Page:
Archive for Wednesday, October 25, 2006

Holmgren to learn about squad

October 25, 2006


— No league MVP Shaun Alexander. No star receiver Bobby Engram. Now, no Pro Bowl quarterback Matt Hasselbeck.

No chance for the Seattle Seahawks?

"It's very much a measure of what your team is really like at its core," coach Mike Holmgren said.

One might think Seattle's increasingly ominous test at Kansas City on Sunday without three of its most important players would be Holmgren's ultimate challenge.

Nope. That came at Lincoln High School in San Francisco, in 1971.

"I used to coach high school football. Freshmen. Now you're talking about ultimate challenges," Holmgren said. "First, we had to find the jock strap and where their socks were. And then you get to the football part of it."

Still, the former history teacher knows he's going to learn something about his Seahawks in their depleted state starting Sunday against the Chiefs (3-3).

Quarterback Seneca Wallace, in his fourth season, makes his first NFL start while Hasselbeck (sprained knee ligament), Alexander (broken foot) and probably Engram (thyroid condition) all watch.

Then it's home for both Oakland (1-5) and St. Louis (4-2), the latter the NFC West co-leaders with Seattle. Then, Hasselbeck is expected back.

At first glance, the Seahawks appear to be afflicted with same injury curse that has doomed the last four Super Bowl runners-up to sub-.500 pratfalls the following season. But the Seahawks are reciting, as if on cue, that they have the same record now that they had last season after six games en route to Seattle's first Super Bowl.

Seattle quarterback Seneca Wallace scrambles against Minnesota. Wallace, who starred at Iowa State from 2001-2002, will start Sunday at Arrowhead Stadium.

Seattle quarterback Seneca Wallace scrambles against Minnesota. Wallace, who starred at Iowa State from 2001-2002, will start Sunday at Arrowhead Stadium.

That was with Hasselbeck, Alexander and Engram.

Yet unlike with most of those recent, post-Super Bowl struggles, the Seahawks are scuffling inside perhaps the NFL's weakest division. With San Francisco (2-4) still San Francisco and Arizona (1-6) even worse than usual, the Rams are Seattle's only threat. And the Seahawks have already edged them, 30-28 on the game's final play, without Alexander and Engram.

"We're struggling," Holmgren said. "The problem is we're comparing it with what we did last year, and last year we were so good. Now obviously we don't have Shaun. Everyone knows that. I still expect us to do a little bit better than what we've done."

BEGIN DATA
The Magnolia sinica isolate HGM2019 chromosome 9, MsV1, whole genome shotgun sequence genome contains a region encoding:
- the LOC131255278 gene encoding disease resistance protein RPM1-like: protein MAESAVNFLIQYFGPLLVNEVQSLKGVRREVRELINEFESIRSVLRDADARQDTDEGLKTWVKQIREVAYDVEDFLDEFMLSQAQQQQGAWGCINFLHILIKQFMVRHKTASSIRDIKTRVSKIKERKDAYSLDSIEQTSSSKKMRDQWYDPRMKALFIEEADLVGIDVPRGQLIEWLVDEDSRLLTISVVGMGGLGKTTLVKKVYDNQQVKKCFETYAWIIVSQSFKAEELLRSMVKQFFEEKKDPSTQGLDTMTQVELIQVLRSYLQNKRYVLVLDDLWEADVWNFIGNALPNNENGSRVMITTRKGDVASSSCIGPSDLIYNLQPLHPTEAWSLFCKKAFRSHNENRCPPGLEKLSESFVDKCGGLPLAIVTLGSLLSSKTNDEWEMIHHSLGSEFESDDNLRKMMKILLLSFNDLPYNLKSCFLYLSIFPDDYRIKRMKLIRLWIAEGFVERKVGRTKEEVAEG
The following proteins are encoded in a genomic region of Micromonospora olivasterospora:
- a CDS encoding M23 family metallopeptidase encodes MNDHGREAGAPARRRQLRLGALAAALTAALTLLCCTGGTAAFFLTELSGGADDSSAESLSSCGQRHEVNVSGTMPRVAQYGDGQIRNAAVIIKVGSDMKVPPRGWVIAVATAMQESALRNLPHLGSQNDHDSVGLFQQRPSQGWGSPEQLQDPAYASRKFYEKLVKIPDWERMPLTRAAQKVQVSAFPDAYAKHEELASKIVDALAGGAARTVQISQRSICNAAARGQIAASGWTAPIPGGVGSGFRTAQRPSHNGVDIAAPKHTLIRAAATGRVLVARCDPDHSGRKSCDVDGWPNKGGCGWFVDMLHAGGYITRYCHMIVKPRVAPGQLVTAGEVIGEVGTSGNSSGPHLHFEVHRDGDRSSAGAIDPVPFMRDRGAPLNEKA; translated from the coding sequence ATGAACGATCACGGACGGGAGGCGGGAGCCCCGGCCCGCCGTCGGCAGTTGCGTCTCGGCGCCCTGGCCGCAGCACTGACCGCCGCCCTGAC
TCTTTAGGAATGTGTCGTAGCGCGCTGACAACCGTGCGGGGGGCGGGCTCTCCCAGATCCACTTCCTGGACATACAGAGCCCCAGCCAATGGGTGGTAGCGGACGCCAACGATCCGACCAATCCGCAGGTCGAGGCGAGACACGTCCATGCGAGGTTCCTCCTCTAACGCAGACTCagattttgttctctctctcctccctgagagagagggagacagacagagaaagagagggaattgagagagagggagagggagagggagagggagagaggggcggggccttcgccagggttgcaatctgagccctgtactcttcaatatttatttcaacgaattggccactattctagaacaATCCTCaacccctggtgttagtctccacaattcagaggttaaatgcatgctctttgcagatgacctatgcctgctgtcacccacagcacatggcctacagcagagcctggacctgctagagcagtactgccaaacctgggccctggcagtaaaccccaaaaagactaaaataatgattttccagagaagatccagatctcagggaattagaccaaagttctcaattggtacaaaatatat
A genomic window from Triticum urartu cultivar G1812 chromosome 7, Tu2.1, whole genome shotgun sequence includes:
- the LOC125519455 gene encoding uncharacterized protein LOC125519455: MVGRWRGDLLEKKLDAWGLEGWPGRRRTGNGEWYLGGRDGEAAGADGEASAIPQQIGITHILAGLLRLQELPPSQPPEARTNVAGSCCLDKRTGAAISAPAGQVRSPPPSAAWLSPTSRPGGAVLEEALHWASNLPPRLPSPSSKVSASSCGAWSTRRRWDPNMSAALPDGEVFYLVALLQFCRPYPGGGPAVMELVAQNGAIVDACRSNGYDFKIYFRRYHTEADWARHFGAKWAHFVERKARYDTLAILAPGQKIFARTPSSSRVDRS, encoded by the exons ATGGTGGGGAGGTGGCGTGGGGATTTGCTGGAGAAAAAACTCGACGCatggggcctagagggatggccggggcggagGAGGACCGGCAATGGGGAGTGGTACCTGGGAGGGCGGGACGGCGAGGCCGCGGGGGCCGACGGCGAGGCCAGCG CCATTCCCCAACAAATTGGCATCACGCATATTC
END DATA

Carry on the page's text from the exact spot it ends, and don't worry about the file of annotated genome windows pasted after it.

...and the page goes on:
The concern is that Seattle has sandwiched that escape against St. Louis with a 37-6 loss at Chicago and then Sunday's 31-13 defeat at home to Minnesota - its first loss in 13 home games.

Holmgren expects Alexander and Engram to be back against the Raiders on Nov. 6. Same with injured left guard Floyd Womack, who has missed the last four games with a knee injury. But Hasselbeck is still expected to be out for the Rams game, so Wallace will likely start what figures to be the biggest game of the season for the Seahawks.

After that, only two of Seattle's final seven games are against teams with winning records - at Denver and against San Diego.

Regardless of the opponent, Holmgren has two other, big concerns beyond injuries: run blocking and pass defense.

The Seahawks ran for just 53 yards on 21 carries with fill-in Maurice Morris during Sunday's loss. They are averaging just 99.7 yards per game this season, 20th in the NFL. Last season, they were third with 153.6 yards rushing per game.

A week after giving up a 67-yard touchdown late in the game at St. Louis, safety Michael Boulware charged a fake slant route from Minnesota's Marcus Robinson. Robinson then ran by the flat-footed safety for a 40-yard touchdown that tied the game at 10.

Boulware and Ken Hamlin also let Jermaine Wiggins slip behind them on Mewelde Moore's 15-yard, halfback option touchdown pass that gave the Vikings a 17-10 lead.

"It's my eyes that get me in trouble," Boulware said. "I've got to focus on the right things."

Holmgren may provide that focus.


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